One only has to take a look at Larry Eigner’s work to find that the experience of the different body is the ideal landscape from which to write poetry that is broken, disjointed, or fragmented. It is not despite Eigner’s cerebral palsy that he was an innovator, but because of it. The different body slows the corporeal down, so that the poet is able to see as others cannot. A similar voice can be found in the recent work of Norma Cole. After a stroke, Cole lost and regained her ability to speak. She used her experience with temporary aphasia and slurred speech to compose a poem of a list of words that she could no longer enunciate. The result of her reading this work was alternately hilarious and devastating. Cole laughed at the ridiculous condition of a poet losing words, and the audience laughed with her. Yet, the poetry wasn’t as simple as that. Although the audience laughed, they were also visibly uncomfortable. From the sophistication of Cole’s work, one can guess that this dichotomy was no accident.

Some places that have acknowledged the different body are Drunken Boat’s ASL issue and Reginald Shepard’s presence on the Poetry Foundation’s Harriet blog. Ironically, most Deaf people do not self-identify as ‘disabled.’ Nor do many consider Shepard’s health problems (HIV and cancer) disabilities – although they certainly can be much more debilitating than say, cerebral palsy or MS.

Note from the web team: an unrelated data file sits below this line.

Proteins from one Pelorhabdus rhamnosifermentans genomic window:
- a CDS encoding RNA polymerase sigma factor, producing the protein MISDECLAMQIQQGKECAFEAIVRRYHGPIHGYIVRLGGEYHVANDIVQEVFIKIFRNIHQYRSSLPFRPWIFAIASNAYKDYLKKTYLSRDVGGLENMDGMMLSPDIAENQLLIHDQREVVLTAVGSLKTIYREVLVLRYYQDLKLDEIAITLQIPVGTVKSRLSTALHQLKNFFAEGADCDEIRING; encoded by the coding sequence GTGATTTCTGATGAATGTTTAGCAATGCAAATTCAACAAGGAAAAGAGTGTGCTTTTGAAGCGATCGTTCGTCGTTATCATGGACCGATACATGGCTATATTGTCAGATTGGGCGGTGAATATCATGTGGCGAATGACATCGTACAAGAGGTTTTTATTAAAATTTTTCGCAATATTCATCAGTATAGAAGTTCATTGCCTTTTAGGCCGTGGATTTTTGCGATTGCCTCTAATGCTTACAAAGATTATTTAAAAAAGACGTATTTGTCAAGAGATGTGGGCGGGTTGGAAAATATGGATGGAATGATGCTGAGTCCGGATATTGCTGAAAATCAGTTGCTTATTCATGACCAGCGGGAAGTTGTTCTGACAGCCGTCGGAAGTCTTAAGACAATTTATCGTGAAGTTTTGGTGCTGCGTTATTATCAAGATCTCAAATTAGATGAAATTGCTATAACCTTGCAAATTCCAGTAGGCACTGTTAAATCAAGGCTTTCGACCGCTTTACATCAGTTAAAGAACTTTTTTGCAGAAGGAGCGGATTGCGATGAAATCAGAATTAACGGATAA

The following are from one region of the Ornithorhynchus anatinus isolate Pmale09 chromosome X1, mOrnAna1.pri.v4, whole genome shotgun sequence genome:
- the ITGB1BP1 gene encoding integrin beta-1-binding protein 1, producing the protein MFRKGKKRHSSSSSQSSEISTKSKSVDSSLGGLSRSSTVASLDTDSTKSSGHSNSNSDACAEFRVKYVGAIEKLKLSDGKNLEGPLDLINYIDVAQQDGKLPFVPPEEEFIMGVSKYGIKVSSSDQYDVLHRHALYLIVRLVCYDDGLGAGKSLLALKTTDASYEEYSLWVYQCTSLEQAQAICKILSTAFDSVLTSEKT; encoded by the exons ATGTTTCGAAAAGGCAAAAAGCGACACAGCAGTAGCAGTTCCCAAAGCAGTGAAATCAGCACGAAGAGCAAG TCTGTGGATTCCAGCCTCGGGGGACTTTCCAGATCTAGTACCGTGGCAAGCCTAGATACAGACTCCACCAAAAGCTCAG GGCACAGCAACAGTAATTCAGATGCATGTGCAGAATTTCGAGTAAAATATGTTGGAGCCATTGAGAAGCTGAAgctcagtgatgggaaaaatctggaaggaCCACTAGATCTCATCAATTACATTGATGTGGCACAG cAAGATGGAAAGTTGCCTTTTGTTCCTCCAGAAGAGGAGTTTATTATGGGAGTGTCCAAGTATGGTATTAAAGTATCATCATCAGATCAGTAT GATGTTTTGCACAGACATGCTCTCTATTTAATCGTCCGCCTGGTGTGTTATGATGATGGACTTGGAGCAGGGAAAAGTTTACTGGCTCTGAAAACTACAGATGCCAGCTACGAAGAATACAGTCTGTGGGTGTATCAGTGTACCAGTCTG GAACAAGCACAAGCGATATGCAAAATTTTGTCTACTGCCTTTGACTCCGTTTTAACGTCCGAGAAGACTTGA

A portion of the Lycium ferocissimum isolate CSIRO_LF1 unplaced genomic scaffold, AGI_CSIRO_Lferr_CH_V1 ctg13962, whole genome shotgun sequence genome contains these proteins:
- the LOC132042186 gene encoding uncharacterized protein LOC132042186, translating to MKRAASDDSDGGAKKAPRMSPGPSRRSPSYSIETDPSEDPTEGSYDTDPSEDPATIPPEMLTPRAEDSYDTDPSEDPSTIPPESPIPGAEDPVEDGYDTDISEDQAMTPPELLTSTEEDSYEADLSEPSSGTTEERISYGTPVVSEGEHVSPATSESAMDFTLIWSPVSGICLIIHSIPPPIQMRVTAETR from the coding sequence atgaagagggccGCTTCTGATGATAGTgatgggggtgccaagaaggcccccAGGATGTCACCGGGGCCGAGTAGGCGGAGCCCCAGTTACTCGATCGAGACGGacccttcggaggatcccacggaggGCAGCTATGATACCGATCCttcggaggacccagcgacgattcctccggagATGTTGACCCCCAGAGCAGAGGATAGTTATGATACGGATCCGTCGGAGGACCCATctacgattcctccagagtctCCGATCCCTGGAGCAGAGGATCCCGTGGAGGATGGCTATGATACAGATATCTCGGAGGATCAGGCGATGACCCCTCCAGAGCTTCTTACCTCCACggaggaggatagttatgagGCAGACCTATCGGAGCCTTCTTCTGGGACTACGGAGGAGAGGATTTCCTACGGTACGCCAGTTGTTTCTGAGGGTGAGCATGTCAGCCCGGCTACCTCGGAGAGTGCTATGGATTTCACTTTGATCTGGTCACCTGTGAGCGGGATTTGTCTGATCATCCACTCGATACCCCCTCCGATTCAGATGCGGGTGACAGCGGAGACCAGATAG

This is not meant as an attack. I am a champion of women’s poetry and respect all the fine anthologies that have been put out in the name of ‘equaling the playing field.’ Nor do I have a desire to make disability the minority du jour. I realize it is not completely fair to single out feminists – men are complicit too. This is more of a wakeup call. I would, ideally, like the movers and shakers who follow the inclusion model to realize it is faulty until people with disabilities are put on the radar. I want able-bodied poets and editors to move away from feeling nervous about entering the discussion.

Jennifer Bartlett is the author of two poetry books, Derivative of the Moving Image (UNM) and (a) lullaby without any music (Chax). She was a 2005 NYFA Fellow. Her articles on disability have been published in Feministing and Delirious Hem and forthcoming on the WILLA website.